Solitary confinement for incarcerated juveniles has been condemned by psychologists, federal agencies and the United Nations for hindering rehabilitation efforts and damaging children’s mental health.
Yet according to a Rutgers juvenile justice advocate, many of the 300 juveniles who are incarcerated daily in secure facilities in New Jersey have been punished with solitary confinement for several consecutive days.
“Adolescents' brains continue to develop well into their 20s. As a result, they are uniquely vulnerable to the traumatic effects of isolation,’’ says Laura Cohen, a Rutgers School of Law-Newark professor and director of the Rutgers Criminal and Youth Justice Clinic.
Rutgers law school faculty are working with the ACLU and civil rights and child welfare organizations to end the practice. They created a petition urging the New Jersey Juvenile Justice Commission, which doesn’t release statistics on how often solitary is used, to substitute other punishments instead.
“We hope that the state ... will prohibit the use of solitary as a disciplinary measure, except for very brief ‘cooling off’ periods, no longer than several hours,’’ said Cohen. “We also hope that it will generate discussion within the agency about instituting more developmentally appropriate responses to wrongdoing.’’
Cohen, who co-directs the New Jersey Juvenile Indigent Defense Action Network with Sandra Simkins, a law professor at Rutgers-Camden, has been a longtime advocate of juvenile justice reform. In 2009, the network, which also includes the Camden Children’s Justice Clinic, directed by Simkins, became involved in an effort to provide incarcerated juveniles with more access to lawyers and improve conditions at youth correctional institutions.
The initiative, funded by a grant from the MacArthur Foundation, gave lawyers and law students unprecedented access to incarcerated youth in New Jersey.
“We found that a large percentage of our clients have spent time in solitary confinement, or ‘the box,’ as punishment for both minor and more serious disciplinary infractions,’’ Cohen says. Infractions can range from back talk and writing on the walls to injuring another juvenile. One juvenile client, who was mentally ill, was in isolation for six months prior to the network's involvement in the case, says Cohen. The United Nations defines more than 15 days of solitary confinement for juveniles as torture.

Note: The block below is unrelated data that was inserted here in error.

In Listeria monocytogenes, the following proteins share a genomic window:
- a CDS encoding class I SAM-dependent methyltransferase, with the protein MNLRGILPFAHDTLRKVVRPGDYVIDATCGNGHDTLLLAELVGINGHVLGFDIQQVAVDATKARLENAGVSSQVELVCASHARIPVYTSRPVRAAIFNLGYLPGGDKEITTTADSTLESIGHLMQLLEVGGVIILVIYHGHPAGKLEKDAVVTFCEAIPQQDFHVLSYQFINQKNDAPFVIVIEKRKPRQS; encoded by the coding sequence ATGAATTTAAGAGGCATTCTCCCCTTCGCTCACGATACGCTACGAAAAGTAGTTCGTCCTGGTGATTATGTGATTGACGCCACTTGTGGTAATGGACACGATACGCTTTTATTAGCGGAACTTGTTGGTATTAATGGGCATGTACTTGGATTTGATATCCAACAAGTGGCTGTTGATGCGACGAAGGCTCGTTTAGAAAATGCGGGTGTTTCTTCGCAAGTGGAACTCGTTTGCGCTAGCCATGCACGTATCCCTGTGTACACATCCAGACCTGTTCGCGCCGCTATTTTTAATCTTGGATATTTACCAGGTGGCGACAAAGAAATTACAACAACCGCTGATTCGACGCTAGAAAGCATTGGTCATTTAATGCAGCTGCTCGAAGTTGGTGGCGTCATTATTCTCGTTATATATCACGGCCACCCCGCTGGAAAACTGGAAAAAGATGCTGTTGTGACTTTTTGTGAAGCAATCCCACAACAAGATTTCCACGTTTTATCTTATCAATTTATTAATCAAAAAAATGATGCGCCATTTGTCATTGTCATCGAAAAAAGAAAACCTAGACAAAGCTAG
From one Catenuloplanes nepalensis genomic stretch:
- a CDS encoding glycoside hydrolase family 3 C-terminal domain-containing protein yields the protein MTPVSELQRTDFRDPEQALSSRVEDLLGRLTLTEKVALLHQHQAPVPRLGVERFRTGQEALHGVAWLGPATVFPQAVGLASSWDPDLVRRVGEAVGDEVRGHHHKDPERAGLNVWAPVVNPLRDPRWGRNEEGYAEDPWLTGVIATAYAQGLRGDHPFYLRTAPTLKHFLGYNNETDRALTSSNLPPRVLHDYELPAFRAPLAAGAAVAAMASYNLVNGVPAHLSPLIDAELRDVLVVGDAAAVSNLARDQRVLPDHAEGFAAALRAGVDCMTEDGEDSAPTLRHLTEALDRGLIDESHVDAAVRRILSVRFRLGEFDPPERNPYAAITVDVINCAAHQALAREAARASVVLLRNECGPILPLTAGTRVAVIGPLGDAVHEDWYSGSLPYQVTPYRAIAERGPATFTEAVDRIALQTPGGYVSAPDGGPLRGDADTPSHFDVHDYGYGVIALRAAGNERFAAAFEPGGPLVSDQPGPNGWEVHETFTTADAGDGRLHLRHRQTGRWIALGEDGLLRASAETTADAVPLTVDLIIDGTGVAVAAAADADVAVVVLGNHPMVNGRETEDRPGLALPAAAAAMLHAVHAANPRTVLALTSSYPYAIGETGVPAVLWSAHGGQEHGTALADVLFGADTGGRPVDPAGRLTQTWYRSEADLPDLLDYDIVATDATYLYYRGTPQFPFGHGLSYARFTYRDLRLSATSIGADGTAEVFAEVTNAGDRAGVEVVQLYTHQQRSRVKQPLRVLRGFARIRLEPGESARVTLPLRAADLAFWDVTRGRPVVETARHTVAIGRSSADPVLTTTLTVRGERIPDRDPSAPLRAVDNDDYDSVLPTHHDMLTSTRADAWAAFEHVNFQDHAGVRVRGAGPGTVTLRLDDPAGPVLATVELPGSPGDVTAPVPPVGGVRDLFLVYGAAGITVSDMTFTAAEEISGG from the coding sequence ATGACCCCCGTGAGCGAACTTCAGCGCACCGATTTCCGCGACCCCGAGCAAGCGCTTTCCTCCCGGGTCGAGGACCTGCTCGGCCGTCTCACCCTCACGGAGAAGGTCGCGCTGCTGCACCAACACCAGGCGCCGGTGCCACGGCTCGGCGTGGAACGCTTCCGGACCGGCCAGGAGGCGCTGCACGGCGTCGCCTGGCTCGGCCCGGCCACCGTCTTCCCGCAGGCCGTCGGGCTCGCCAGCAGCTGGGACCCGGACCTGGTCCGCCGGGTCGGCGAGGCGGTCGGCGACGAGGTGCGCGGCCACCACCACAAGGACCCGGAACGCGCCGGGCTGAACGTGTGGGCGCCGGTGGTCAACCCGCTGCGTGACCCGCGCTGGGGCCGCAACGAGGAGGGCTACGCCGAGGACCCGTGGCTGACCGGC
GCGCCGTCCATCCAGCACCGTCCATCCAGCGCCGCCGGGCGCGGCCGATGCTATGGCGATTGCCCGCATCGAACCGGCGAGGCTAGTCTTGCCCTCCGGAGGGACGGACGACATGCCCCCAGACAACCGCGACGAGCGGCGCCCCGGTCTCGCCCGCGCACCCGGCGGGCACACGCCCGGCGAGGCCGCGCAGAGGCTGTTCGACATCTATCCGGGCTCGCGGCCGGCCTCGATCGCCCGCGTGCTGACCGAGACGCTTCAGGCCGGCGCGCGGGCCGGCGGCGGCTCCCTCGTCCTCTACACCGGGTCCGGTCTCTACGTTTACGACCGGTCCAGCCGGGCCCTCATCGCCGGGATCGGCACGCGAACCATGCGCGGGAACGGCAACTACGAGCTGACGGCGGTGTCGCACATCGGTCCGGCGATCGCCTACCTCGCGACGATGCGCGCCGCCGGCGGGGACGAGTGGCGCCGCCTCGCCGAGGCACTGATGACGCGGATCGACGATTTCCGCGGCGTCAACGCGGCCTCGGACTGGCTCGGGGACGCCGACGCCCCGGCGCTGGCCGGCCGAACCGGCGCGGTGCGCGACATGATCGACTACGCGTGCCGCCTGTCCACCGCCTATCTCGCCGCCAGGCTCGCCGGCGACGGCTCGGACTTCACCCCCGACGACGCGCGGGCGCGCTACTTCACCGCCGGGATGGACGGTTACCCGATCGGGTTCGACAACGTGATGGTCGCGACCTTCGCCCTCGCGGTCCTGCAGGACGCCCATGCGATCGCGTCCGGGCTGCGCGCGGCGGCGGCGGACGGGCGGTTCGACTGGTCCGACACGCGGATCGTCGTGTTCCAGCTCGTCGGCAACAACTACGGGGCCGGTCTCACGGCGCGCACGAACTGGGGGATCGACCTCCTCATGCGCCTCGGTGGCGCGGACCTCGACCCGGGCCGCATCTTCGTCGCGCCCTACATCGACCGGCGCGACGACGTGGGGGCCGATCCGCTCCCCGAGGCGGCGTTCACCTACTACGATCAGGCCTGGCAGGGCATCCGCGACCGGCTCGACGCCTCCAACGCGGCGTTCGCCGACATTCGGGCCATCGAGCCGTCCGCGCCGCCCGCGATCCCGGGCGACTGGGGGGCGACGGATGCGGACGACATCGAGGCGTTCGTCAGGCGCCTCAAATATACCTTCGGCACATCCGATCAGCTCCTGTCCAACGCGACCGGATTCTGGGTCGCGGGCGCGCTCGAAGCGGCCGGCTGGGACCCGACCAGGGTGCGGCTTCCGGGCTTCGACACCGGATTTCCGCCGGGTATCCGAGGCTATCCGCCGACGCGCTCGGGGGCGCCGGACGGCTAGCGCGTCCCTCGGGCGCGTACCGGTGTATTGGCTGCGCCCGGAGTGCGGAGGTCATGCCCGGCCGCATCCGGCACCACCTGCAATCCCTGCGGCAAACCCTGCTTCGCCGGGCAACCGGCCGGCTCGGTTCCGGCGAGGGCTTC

After she shared her concerns with Rutgers School of Law-Newark law professor Douglas Eakeley, he helped form a coalition of organizations to end solitary confinement, including the ACLU, New Jersey Institute for Social Justice and the Lowenstein Center for Public Interest, all frequent partners of the clinic.
The coalition’s ultimate hope is that state correctional facilities will work with juveniles in less punitive ways to help them successfully readjust to life after incarceration. Since filing the petition last month, members have met with the commission and anticipate additional talks, says Cohen.
“When young people rejoin society after incarceration, we have to ask ourselves who we want to emerge: someone capable of living a productive life, or someone who has been psychologically damaged by solitary confinement,” said Alexander Shalom, ACLU-NJ Policy Counsel, according to an ACLU press release.
“For the safety of society, for the safety of corrections officers and for the long-term health of our young people, solitary confinement of young people needs to end in New Jersey now,” Shalom says.
New Jersey law currently allows juveniles to be placed in solitary confinement for up to five days at a time, even though humane alternatives such as graduated sanctions and positive reinforcement exist, according to the ACLU. One juvenile inmate held in detention in New Jersey spent up to 41 consecutive days in solitary confinement in 2009, the organization stated in a press release.
Several states – Alaska, Connecticut, Maine, Oklahoma and West Virginia – have banned punitive juvenile solitary confinement outright, and several others, such as Mississippi, have placed strict limitations on the use of the practice, according to the ACLU.